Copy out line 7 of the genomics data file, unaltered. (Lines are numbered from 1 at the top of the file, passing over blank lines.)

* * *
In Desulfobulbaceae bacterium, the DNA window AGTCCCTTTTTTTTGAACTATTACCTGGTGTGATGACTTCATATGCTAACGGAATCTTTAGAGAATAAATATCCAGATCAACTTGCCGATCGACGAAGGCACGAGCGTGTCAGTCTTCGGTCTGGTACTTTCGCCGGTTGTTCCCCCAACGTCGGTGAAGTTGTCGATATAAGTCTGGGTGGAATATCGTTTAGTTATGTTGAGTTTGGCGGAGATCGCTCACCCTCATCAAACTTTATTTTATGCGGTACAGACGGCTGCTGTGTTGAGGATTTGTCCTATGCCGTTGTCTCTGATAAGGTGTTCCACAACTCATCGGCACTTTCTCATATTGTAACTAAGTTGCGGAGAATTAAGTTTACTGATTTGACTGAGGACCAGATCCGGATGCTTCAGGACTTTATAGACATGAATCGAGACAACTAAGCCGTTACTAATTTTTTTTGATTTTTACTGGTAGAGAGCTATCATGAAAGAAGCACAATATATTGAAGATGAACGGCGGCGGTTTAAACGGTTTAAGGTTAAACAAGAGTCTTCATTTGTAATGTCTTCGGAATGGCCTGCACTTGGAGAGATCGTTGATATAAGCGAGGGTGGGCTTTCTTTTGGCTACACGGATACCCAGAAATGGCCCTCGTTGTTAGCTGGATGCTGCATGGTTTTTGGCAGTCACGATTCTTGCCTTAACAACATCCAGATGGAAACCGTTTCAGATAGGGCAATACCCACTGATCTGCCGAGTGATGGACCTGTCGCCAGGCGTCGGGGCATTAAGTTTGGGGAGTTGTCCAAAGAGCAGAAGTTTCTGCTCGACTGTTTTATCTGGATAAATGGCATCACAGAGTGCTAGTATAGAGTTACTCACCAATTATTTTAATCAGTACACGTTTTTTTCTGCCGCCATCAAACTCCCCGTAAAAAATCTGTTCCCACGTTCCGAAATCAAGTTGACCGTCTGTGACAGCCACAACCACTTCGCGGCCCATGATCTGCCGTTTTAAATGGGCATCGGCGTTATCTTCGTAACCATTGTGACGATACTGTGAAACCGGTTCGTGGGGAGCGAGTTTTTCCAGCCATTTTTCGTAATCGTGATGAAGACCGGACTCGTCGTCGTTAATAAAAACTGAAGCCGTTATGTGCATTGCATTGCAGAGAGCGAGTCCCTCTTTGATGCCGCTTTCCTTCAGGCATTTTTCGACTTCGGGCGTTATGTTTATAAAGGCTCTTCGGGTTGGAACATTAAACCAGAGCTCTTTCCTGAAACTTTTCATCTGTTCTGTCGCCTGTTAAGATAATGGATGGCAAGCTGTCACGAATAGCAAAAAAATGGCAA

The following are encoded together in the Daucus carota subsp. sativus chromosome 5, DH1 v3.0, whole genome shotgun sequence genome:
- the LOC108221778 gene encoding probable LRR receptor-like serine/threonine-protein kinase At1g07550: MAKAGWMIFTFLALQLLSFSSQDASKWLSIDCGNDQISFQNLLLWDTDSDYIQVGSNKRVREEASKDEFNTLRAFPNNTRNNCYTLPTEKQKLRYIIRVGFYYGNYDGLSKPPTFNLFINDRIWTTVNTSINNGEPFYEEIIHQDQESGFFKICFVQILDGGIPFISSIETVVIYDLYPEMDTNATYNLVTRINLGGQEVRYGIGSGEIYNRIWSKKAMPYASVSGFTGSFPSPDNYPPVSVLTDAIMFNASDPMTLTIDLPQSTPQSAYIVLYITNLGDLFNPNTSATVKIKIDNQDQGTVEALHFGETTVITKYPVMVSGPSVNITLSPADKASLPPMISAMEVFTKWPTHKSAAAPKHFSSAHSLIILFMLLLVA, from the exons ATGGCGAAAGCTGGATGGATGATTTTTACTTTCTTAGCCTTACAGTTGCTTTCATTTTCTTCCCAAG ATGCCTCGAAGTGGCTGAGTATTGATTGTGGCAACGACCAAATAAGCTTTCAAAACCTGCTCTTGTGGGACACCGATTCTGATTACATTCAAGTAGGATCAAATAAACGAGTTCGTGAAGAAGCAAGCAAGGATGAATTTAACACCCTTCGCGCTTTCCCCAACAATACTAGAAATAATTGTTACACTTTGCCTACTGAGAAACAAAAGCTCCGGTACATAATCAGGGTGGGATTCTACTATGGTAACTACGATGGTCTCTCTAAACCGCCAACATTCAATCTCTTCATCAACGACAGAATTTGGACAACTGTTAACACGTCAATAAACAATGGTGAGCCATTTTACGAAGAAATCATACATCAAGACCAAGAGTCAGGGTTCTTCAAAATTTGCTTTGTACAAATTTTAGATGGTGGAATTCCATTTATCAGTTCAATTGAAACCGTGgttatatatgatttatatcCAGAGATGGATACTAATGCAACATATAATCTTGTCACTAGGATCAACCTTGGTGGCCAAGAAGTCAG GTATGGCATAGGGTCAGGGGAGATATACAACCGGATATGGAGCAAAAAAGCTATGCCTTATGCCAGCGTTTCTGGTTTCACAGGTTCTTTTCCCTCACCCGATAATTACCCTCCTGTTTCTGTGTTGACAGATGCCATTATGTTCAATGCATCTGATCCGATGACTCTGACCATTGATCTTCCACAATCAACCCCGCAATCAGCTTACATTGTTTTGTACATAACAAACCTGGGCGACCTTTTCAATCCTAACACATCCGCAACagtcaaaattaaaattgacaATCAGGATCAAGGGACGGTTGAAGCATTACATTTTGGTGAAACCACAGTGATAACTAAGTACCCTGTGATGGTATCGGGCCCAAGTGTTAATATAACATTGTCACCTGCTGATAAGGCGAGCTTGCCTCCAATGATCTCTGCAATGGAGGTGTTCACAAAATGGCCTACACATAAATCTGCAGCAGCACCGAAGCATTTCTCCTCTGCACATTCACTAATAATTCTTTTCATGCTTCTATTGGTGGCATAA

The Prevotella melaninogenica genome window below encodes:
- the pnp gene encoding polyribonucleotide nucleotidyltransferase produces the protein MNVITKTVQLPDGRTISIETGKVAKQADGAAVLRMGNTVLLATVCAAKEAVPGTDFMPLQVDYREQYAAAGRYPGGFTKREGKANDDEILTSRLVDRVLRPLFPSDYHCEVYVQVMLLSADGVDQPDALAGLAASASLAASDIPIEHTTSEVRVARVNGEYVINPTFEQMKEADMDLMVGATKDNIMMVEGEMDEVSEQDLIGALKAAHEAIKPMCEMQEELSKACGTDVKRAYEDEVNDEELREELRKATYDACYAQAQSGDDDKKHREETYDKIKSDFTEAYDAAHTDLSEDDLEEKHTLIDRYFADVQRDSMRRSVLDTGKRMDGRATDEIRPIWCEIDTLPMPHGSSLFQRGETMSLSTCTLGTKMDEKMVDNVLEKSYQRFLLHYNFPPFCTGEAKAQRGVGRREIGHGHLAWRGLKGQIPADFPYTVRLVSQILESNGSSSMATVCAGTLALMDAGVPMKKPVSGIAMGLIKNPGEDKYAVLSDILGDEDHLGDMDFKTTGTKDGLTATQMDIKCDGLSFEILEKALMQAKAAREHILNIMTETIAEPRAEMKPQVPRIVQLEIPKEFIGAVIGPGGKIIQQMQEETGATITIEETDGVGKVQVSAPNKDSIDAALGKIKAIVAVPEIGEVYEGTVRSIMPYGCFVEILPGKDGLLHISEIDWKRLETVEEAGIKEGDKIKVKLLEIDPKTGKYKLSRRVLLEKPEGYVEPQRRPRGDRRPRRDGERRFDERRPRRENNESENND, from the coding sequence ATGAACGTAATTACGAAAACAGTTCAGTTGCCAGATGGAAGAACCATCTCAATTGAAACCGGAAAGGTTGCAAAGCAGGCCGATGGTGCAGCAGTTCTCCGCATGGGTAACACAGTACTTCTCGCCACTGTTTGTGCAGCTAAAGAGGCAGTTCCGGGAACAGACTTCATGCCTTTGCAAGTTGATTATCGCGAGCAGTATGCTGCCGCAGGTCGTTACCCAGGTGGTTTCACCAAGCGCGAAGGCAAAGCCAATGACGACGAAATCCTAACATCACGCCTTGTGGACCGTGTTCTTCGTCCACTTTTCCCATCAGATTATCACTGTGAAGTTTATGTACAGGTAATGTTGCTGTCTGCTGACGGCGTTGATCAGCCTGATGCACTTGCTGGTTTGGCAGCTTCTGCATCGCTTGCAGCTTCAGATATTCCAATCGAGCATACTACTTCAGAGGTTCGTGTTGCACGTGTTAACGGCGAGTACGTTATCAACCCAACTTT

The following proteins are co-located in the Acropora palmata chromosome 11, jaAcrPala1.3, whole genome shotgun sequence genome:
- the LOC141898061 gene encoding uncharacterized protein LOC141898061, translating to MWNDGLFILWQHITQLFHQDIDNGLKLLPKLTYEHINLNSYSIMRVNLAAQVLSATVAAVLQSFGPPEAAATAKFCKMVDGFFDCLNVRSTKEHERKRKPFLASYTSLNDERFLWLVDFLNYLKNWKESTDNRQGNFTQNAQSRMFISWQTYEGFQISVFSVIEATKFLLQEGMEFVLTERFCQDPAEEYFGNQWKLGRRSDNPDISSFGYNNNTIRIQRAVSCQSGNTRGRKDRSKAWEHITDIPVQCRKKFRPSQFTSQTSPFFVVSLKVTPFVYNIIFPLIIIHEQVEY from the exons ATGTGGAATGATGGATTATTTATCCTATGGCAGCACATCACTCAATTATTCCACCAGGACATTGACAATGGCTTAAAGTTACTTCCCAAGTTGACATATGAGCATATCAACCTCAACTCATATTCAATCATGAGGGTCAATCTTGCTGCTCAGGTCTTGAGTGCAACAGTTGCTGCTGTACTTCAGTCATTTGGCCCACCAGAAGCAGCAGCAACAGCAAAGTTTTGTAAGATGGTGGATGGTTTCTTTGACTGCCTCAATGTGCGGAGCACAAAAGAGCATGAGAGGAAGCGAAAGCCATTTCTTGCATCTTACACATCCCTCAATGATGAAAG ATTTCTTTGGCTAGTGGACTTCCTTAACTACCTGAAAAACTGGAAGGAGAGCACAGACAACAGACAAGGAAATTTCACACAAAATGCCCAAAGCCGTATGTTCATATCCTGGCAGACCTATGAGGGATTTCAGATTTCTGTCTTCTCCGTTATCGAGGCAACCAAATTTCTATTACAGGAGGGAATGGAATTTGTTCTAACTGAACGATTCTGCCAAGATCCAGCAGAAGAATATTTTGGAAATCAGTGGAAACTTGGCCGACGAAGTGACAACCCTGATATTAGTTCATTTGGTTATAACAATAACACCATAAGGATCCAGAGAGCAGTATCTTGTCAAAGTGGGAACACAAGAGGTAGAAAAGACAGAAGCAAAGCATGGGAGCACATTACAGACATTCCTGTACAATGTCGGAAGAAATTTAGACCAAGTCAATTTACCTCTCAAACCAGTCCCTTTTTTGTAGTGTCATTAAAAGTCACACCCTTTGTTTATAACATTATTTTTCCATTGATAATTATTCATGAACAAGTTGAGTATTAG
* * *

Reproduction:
- the LOC141898061 gene encoding uncharacterized protein LOC141898061, translating to MWNDGLFILWQHITQLFHQDIDNGLKLLPKLTYEHINLNSYSIMRVNLAAQVLSATVAAVLQSFGPPEAAATAKFCKMVDGFFDCLNVRSTKEHERKRKPFLASYTSLNDERFLWLVDFLNYLKNWKESTDNRQGNFTQNAQSRMFISWQTYEGFQISVFSVIEATKFLLQEGMEFVLTERFCQDPAEEYFGNQWKLGRRSDNPDISSFGYNNNTIRIQRAVSCQSGNTRGRKDRSKAWEHITDIPVQCRKKFRPSQFTSQTSPFFVVSLKVTPFVYNIIFPLIIIHEQVEY from the exons ATGTGGAATGATGGATTATTTATCCTATGGCAGCACATCACTCAATTATTCCACCAGGACATTGACAATGGCTTAAAGTTACTTCCCAAGTTGACATATGAGCATATCAACCTCAACTCATATTCAATCATGAGGGTCAATCTTGCTGCTCAGGTCTTGAGTGCAACAGTTGCTGCTGTACTTCAGTCATTTGGCCCACCAGAAGCAGCAGCAACAGCAAAGTTTTGTAAGATGGTGGATGGTTTCTTTGACTGCCTCAATGTGCGGAGCACAAAAGAGCATGAGAGGAAGCGAAAGCCATTTCTTGCATCTTACACATCCCTCAATGATGAAAG ATTTCTTTGGCTAGTGGACTTCCTTAACTACCTGAAAAACTGGAAGGAGAGCACAGACAACAGACAAGGAAATTTCACACAAAATGCCCAAAGCCGTATGTTCATATCCTGGCAGACCTATGAGGGATTTCAGATTTCTGTCTTCTCCGTTATCGAGGCAACCAAATTTCTATTACAGGAGGGAATGGAATTTGTTCTAACTGAACGATTCTGCCAAGATCCAGCAGAAGAATATTTTGGAAATCAGTGGAAACTTGGCCGACGAAGTGACAACCCTGATATTAGTTCATTTGGTTATAACAATAACACCATAAGGATCCAGAGAGCAGTATCTTGTCAAAGTGGGAACACAAGAGGTAGAAAAGACAGAAGCAAAGCATGGGAGCACATTACAGACATTCCTGTACAATGTCGGAAGAAATTTAGACCAAGTCAATTTACCTCTCAAACCAGTCCCTTTTTTGTAGTGTCATTAAAAGTCACACCCTTTGTTTATAACATTATTTTTCCATTGATAATTATTCATGAACAAGTTGAGTATTAG